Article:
Visit Your Local PBS Station PBS Home PBS Home Programs A-Z TV Schedules Watch Video Donate Shop PBS Search PBS

return to Home   read other real stories

Kathleen Fitzgerald
Homeowner
Greensboro, North Carolina

Interviewed by Lynn Adler and Jim Mayer
Producers of Faith, Hope and Capital

KF: I moved to North Carolina so I could go back to school. But, the first three years I lived in North Carolina, I couldn't afford health insurance. You know, I could pay rent, put food on the table, but I couldn't pay health insurance. So, having a boy, of course I ended up in the emergency room, stitches here, stitches there, you know, things like that happen. But, then you end up with medical bills on your credit.

LA: So, when you started thinking about buying a house you went to the bank?

KF: Yeah. Yeah. I couldn't get anything anywhere, you know. It's like "Your credit is ruined for life." "You're a dirtbag." "Don't ask us for anything." I mean, you know banks get that kind of attitude. They all but laugh when you come in the door. "Help you?" You know.

LA: Not a good bet.

KF: No. No. And I wasn't a bad person. I had just had these problems, but I was working... had been working all along. I just had all of these doctor bills on my credit, so I thought that was it for me. I was ruined for life, I'd never have a chance. But then, I read about Self Help in the newspaper. I read a story. There was a man named Carl Jones who was running it then, and it said he was at the library over on Lee street one day a week. And I read a story about a lady that he was helping and it sounded just like me, you know. She was raising kids on her own and trying to get straightened out, so I thought, maybe I've got a chance. I'll go see these people and see what it's about. So, I went over there and I filled out all their papers, and he got my credit report, and he didn't laugh at me. He said, I can help you. And he spent a couple of hours telling me--this is what you need to do. He told me how to fix my credit, and he told me how to establish good credit. Told me to educate myself about buying a house, you know, gave me some good ideas, and recommended a realtor to me, Mrs. Silverthorn, I went to see her. And she went to home buying seminars so I could learn what it was about. But, this Mr. Jones, I mean, he spent a couple of hours going over this with me and I couldn't believe it. It was like he really, really wanted to help me and he, like I said, told me exactly what I needed to do.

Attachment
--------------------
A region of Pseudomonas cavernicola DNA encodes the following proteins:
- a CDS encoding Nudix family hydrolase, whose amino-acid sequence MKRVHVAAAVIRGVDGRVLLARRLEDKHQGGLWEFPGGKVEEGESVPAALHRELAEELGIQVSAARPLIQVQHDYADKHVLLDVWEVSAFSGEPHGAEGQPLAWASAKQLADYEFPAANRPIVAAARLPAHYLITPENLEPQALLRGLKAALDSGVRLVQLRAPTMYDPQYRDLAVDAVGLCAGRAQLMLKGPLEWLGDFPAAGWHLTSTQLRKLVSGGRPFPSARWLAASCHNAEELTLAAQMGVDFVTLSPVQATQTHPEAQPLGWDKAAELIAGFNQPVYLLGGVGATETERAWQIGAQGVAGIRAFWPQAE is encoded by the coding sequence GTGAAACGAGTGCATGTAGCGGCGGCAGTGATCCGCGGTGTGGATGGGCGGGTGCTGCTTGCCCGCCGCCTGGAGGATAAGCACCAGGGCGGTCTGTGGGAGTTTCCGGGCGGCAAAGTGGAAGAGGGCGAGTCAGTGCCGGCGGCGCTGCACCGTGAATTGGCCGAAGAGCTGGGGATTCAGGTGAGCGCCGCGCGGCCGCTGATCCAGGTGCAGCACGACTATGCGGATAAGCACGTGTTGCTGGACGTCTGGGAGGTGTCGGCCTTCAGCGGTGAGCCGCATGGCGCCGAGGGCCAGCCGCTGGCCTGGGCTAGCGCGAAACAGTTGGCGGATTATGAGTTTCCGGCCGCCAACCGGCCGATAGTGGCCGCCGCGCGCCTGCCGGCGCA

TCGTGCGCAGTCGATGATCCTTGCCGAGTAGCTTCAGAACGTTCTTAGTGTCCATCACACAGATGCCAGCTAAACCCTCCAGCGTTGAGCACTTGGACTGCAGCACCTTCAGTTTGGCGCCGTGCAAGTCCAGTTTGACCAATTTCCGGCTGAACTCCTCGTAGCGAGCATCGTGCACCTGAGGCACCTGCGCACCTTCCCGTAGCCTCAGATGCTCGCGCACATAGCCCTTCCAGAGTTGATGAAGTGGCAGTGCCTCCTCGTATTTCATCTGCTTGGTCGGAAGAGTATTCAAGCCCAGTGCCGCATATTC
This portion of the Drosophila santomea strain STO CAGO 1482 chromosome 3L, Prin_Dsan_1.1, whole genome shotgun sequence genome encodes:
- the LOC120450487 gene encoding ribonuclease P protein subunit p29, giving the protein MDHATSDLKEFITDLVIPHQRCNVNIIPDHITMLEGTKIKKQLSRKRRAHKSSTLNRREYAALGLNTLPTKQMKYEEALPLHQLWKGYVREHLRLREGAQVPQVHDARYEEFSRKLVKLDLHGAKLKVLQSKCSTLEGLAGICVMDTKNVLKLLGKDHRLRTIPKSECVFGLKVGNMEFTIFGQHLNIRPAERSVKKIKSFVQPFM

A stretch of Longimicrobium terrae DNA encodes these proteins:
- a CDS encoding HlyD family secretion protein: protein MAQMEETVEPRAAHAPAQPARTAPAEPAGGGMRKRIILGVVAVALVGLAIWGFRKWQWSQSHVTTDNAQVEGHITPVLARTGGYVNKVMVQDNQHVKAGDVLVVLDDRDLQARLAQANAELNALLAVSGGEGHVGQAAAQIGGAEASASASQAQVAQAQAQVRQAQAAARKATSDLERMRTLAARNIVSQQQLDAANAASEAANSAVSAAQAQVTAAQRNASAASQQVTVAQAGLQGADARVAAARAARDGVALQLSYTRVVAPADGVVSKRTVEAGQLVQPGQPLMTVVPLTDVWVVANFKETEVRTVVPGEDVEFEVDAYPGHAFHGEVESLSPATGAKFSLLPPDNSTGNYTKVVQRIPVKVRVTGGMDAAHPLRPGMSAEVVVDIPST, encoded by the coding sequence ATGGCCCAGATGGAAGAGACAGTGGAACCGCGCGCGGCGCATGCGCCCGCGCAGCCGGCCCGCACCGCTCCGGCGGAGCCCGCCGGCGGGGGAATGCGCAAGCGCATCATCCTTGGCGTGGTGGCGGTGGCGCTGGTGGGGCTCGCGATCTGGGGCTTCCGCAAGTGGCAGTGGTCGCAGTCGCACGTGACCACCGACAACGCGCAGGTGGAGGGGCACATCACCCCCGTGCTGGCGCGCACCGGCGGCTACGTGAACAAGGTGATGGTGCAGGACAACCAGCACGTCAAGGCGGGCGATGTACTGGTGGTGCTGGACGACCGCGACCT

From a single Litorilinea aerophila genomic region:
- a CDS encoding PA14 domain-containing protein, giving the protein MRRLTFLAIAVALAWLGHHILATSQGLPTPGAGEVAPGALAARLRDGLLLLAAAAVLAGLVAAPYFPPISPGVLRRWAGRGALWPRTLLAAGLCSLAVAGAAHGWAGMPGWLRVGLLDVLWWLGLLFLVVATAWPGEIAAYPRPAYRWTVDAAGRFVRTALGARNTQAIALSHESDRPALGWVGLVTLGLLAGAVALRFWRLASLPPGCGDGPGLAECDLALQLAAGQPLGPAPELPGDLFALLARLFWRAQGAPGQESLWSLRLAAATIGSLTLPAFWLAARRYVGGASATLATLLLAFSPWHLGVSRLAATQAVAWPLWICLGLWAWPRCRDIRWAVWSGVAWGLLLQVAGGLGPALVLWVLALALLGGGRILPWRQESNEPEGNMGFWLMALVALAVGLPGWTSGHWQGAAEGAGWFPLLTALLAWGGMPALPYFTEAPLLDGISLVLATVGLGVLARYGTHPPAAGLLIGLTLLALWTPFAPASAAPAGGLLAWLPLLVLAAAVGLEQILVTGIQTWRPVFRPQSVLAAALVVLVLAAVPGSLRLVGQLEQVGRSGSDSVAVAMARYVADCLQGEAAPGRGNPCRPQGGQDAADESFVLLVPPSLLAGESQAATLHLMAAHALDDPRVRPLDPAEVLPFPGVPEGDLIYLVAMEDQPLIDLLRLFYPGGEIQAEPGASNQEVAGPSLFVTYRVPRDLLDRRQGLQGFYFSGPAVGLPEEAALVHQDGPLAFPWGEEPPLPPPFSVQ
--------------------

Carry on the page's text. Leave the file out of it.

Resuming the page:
LA: So, you decided that maybe there was a possibility.

KF: There was a chance, there was hope. He said, "If you do these things we will help you get a house." He said, "Do this to fix your credit, save up this much money, and you can afford this much house." And it was like a whole new, a whole new deal for me, you know. I had a whole new direction.

LA: So, what happened?